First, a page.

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Journal of Vacuum Science & Technology B: Microelectronics and Nanometer Structures

Issue 1 • Date Jan 1999

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Displaying Results 1 - 25 of 47
  • Issue Table of Contents

    Page(s): toc1
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    Freely Available from IEEE
  • Scanning tunneling microscopy studies of formation of 8×5 reconstructed structure of Ga on the Si(001) surface

    Page(s): 1 - 6
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    The behavior of Ga on the Si(001) 2×1 surface has been studied for Ga coverage of 0.8 monolayers and annealing temperatures in the range 623–863 K by means of scanning tunneling microscopy. Annealing at the lowest annealing temperature Ta leads to the formation of the Ga 2×2 phase, which is a result of self-arrangement of Ga dimers, as well as irregular Ga clusters. An increase in Ta to 673 K results in the formation of a partially ordered metastable Ga 5×2 phase, whereas further increase in Ta leads to the transformation of the 5×2 structure into 8×n (n=4,5) structure, the degree of order of which gradually increases with an increase in the annealing temperature. At Ta=833 K the surface is uniformly covered by the periodically aligned arrays of 8×5 units, this 8×5 structure is believed to consist of the ordered double-layered Ga clusters having 24–26 Ga atoms in the first layer and four Ga atoms in the second layer. The 8×5 units are out of registry with the underlying Si surface in one direction, this uncoupling from the surface is believed to be caused by Ga–Ga interactions. Further increase in Ta up to 863 K results in the evaporation of the Ga atoms from the surface giving rise to the redimerization of the Si and Ga atoms and reappearance of the Ga 2×2 phase. © 1999 American Vacuum Society. View full abstract»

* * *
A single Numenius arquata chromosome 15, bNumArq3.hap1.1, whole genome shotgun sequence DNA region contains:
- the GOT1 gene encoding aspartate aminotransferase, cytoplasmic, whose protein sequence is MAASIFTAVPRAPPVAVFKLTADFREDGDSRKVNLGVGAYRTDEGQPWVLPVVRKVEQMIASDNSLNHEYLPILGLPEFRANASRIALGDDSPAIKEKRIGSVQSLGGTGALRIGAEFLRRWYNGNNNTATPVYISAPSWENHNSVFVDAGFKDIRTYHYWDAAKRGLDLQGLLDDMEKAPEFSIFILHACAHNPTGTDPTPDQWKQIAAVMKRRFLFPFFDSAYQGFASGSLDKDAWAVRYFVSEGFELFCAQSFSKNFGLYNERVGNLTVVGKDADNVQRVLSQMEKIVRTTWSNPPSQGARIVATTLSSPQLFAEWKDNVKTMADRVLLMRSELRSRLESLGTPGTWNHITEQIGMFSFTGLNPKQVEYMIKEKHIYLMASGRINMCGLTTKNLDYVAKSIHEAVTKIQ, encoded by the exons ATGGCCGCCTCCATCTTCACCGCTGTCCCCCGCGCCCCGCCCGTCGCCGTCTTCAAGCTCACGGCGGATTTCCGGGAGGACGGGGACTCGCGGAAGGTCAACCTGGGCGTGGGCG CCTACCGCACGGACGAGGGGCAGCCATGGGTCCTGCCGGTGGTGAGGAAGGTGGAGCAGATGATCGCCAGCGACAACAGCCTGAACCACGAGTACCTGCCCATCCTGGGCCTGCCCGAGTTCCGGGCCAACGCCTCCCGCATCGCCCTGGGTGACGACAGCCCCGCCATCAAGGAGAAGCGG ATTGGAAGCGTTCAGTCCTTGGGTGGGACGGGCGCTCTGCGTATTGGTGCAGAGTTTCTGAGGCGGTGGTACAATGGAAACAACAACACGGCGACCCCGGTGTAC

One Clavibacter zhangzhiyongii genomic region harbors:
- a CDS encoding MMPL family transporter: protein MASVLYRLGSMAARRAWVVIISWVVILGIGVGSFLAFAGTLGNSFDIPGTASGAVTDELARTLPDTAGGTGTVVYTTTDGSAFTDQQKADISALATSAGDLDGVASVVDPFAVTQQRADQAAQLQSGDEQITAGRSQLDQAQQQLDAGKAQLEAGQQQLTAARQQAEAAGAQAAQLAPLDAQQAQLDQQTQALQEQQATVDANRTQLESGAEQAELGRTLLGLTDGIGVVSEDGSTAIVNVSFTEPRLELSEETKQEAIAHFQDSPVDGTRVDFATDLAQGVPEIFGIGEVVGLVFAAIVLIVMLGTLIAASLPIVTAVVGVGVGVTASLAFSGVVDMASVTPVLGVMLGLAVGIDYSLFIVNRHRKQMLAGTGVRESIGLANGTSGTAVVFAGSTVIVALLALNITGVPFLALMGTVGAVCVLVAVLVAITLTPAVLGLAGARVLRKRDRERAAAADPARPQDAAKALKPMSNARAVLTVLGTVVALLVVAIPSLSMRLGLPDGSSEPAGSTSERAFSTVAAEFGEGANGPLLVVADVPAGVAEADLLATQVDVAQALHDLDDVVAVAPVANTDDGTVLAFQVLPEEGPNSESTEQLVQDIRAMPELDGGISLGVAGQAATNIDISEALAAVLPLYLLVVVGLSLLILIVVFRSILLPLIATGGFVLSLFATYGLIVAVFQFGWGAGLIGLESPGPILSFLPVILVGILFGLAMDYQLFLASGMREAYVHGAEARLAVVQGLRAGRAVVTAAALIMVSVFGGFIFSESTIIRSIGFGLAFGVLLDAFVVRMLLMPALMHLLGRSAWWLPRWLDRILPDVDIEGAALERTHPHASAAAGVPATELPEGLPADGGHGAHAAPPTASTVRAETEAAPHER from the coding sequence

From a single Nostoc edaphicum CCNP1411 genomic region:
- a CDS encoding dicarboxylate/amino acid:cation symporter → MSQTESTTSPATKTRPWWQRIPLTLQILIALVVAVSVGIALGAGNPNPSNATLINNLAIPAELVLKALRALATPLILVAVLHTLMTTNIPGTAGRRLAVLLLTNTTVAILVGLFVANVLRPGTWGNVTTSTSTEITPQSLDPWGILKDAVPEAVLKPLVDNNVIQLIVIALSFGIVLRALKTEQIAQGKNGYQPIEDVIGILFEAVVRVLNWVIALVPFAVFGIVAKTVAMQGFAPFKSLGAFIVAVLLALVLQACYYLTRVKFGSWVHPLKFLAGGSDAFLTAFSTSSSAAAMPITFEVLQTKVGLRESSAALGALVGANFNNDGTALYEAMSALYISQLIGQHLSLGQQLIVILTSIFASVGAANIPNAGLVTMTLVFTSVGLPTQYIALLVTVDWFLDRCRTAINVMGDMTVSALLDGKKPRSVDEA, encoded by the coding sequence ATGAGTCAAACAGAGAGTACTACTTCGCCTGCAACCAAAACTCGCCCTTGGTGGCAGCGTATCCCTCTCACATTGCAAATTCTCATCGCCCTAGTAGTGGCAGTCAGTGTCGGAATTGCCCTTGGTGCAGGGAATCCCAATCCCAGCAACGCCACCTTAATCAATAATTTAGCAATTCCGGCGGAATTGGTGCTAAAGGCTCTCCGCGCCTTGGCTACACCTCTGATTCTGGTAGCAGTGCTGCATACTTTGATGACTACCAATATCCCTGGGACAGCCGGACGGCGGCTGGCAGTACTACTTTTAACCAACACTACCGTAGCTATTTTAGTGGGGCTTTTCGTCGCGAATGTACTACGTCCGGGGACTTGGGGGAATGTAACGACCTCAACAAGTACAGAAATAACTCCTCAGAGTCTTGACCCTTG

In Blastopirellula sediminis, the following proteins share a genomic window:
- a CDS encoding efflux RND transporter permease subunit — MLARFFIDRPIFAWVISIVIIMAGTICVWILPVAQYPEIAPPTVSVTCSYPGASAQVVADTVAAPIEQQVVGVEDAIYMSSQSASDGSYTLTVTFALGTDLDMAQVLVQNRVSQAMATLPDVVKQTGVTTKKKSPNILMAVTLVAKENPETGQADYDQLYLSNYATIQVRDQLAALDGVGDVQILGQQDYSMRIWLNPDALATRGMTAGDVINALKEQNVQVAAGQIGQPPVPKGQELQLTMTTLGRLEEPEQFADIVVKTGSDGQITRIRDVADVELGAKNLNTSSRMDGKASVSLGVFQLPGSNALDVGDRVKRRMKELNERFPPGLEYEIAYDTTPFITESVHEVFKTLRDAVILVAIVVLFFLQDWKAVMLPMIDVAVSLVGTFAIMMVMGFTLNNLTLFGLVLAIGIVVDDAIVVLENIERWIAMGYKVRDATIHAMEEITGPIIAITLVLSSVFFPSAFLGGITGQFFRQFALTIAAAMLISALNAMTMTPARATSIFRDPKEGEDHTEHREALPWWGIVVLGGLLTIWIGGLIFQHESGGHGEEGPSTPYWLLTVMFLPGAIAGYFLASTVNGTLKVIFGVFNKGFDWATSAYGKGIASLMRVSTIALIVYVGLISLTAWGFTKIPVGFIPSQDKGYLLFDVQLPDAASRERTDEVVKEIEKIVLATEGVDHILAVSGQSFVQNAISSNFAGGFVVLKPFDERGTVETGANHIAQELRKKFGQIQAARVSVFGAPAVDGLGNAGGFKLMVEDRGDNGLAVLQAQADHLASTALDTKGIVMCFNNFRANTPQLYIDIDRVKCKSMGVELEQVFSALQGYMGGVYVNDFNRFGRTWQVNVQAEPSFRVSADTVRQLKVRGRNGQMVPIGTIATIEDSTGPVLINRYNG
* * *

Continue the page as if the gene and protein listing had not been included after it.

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  • Scanning tunneling microscopy study of the adsorption of toluene on Si(001)

    Page(s): 7 - 11
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    Scanning tunneling microscopy is used to investigate the adsorption of toluene on the Si(001)-2×1 surface. At room temperature, adsorption occurs exclusively on top of dimer rows and results in several binding geometries. A metastable and weakly bound state is observed initially upon adsorption. This state converts to a more stable geometry. Conversions between the dominant adsorbed states are observed and can be induced by the scanning tunneling microscopy (STM) tip. These states closely resemble those of benzene on Si(001). Evidence that toluene interacts with more surface dimers than benzene is found in the bias dependence of the adsorbed states in STM images. Toluene decomposes upon annealing, leaving carbon on the surface. © 1999 American Vacuum Society. View full abstract»

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  • Evidence for liquid indium nanoparticles on Ge(001) at room temperature

    Page(s): 12 - 21
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    Indium films up to 6 ML thick on the Ge(001) surface in ultrahigh vacuum have been both deposited at and investigated at room temperature. The investigation techniques used were scanning tunneling microscopy (STM), Auger electron spectroscopy (AES), x-ray photoelectron spectroscopy (XPS), and low energy electron diffraction. Correlated AES and STM observations strongly suggest In–Ge intermixing, while XPS rules out compound formation. For a film 5 ML thick, nanoparticles approximately 15 nm high and 60 nm across with a pronounced faceted shape were observed in STM using a Pt–Ir tip scanning as far from the surface as possible. For smaller tip-sample distances, a dynamic tip-sample interaction was observed which resulted in sawtooth topographic data inconsistent with the topography observed at larger tip-sample separations. The evidence is that the epitaxial film is in the liquid phase at room temperature, in spite of the In bulk melting point at atmospheric pressure being 430 K. The liquid phase hypothesis is supported by a thermodynamic calculation which considers the impact of heteroepitaxial stress on the melting point. © 1999 American Vacuum Society. View full abstract»